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Economy preys on Spanish voters' minds – but vanishes from campaign

A customer pays for vegetables at the Maravillas market in Madrid, on May 12, 2022.
A customer pays for vegetables at the Maravillas market in Madrid, on May 12, 2022. Copyright Manu Fernandez/Manu Fernandez
Copyright Manu Fernandez/Manu Fernandez
By Jaime Velazquez
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Despite a relatively strong employment rate, rising inflation and a high cost of living mean Spaniards are still voting with their wallets.


Carlos Moreno, affectionately dubbed "The Watermelon King," became a household name in Spain in 2020, when inflation soared to 15% after the COVID-19 pandemic and the Russian invasion of Ukraine.

Nearly two years later his budget-friendly supermarket, La Trastienda, remains a haven for Spaniards seeking affordable groceries.

Moreno explains the situation bluntly: "People are not earning enough, so we have to keep lowering prices more and more."

While Spain boasts one of the fastest-growing economies in Europe, many of its citizens are still struggling with the high cost of living. As one shopper tells Euronews: "Considering how things are now, it’s not enough. You want to find a rental apartment, and you can't afford it."

"When you see that a litre of oil in the supermarket costs €10, you just think we all got mad", another customer says.

More jobs, high prices

Recent statistics show that Spain is facing its lowest unemployment rate in 16 years, with more than 21 million people currently employed.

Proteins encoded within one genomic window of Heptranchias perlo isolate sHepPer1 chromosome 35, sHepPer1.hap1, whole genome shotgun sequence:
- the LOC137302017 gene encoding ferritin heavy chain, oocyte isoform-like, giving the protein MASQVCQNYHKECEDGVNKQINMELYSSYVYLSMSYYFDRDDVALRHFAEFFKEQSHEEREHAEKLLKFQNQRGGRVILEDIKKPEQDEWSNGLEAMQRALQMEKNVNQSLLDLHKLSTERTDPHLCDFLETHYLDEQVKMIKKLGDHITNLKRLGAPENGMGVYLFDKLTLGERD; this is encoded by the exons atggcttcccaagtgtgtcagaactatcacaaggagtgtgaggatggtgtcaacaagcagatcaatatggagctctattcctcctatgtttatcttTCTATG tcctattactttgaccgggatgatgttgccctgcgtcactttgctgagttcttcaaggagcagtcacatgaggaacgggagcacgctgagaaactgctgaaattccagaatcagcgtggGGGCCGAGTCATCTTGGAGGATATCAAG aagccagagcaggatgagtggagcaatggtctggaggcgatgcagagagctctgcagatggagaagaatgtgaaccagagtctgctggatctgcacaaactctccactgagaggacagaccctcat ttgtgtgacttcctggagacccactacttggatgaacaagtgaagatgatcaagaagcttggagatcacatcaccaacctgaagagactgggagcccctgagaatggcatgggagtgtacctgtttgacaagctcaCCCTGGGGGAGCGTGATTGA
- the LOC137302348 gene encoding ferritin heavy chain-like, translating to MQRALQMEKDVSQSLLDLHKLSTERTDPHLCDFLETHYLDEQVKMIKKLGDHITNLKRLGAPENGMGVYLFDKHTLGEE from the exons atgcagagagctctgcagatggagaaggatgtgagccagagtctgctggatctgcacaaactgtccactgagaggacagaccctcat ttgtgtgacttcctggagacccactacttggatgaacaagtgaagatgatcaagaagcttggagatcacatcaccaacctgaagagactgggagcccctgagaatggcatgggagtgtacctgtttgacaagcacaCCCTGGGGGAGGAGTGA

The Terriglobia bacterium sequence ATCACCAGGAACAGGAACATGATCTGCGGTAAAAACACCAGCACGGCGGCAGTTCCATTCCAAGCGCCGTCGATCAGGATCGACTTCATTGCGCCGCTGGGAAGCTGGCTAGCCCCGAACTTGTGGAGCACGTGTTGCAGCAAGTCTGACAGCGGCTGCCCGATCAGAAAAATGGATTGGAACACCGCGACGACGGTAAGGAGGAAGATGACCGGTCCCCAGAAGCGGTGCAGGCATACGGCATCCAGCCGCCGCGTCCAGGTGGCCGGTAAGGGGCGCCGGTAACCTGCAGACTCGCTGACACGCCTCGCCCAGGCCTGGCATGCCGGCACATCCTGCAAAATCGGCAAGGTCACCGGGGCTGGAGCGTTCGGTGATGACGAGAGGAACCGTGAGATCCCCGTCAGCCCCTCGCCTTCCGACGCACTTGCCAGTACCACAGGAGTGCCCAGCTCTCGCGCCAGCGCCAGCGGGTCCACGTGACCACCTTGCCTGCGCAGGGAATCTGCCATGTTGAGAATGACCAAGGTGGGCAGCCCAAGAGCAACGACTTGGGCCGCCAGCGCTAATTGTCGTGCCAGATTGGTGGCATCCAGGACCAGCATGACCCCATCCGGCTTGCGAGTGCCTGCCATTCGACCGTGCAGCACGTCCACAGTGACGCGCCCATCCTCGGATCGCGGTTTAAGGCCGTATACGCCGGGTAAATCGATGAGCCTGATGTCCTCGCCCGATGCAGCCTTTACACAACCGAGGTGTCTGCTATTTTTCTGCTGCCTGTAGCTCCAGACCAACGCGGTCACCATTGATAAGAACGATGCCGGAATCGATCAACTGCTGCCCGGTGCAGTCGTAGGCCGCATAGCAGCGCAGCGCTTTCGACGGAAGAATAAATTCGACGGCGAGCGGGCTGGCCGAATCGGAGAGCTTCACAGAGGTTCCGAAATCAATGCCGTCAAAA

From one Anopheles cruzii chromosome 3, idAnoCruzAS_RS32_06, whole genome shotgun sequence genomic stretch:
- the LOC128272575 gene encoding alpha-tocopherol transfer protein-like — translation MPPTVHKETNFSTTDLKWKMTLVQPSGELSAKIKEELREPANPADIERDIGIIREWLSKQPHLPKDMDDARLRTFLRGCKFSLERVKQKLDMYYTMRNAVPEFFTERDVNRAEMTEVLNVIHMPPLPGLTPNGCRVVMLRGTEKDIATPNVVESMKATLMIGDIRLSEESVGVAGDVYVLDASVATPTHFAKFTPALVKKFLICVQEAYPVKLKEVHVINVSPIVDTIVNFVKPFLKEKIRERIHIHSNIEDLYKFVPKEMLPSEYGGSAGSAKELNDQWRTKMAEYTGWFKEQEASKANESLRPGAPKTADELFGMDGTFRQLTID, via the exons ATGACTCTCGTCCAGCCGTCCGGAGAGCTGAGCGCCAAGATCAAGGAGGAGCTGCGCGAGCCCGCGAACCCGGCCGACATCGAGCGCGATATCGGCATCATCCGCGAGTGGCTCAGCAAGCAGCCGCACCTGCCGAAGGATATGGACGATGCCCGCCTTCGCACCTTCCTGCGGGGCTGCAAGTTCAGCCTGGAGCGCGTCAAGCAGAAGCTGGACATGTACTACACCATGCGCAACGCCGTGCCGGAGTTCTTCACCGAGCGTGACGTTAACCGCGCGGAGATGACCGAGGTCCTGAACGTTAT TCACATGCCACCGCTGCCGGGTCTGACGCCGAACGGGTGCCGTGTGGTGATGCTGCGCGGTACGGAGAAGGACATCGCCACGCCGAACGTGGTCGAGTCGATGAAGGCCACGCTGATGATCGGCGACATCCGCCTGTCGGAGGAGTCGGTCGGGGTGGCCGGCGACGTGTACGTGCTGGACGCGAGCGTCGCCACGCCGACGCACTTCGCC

Yet according to a research from the National Centre of Sociological Studies, while most Spaniards say the overall economic situation is positive, the economy remains their primary concern.

This disconnect between Spain's general economic progress and negative individual economic circumstances can be explained by wider geopolitical uncertainty, according to Jorge Galindo, deputy director of the Centre for Economic Policy at ESADE Business School. 

"We’ve gone through a pandemic, a supply chain breakdown. We’ve experienced a war on European soil, which we are still in, and now we have European elections that are more decisive than ever, I would say. And I think this is obvious to everyone", Galindo explains.

A customer pays for fish at the Maravillas market in Madrid, on May 12, 2022.
A customer pays for fish at the Maravillas market in Madrid, on May 12, 2022. Manu Fernandez/Manu Fernandez

Despite positive employment figures, inflation continues to cloud the economic outlook for many Spaniards. As of May 2024, Spain's inflation rate stands at around 3.6%, a decrease from previous highs but still high enough to be felt in everyday life.

"In Spain, until last year, there was a considerable wage moderation precisely aimed at keeping wages at moderate levels so that inflation wouldn't rise further," Galindo adds. "And while inflation moderates, there is a perception of a loss of purchasing power."

Yet despite being Spanish voters' top concern, the economy is conspicuously absent from the European parliament campaign.

Spanish parties have largely directed their rhetoric towards other issues such granting amnesty Catalan leaders such as the self-exiled Carles Puigdemont, or corruption allegations against prime minister Pedro Sanchez's wife, Begoña Gómez.  

"I think in conversations among families, in bars, the economy has been present," Galindo tells Euronews. "So the political class as a whole should consider whether to bring it more into the conversations and what to propose."

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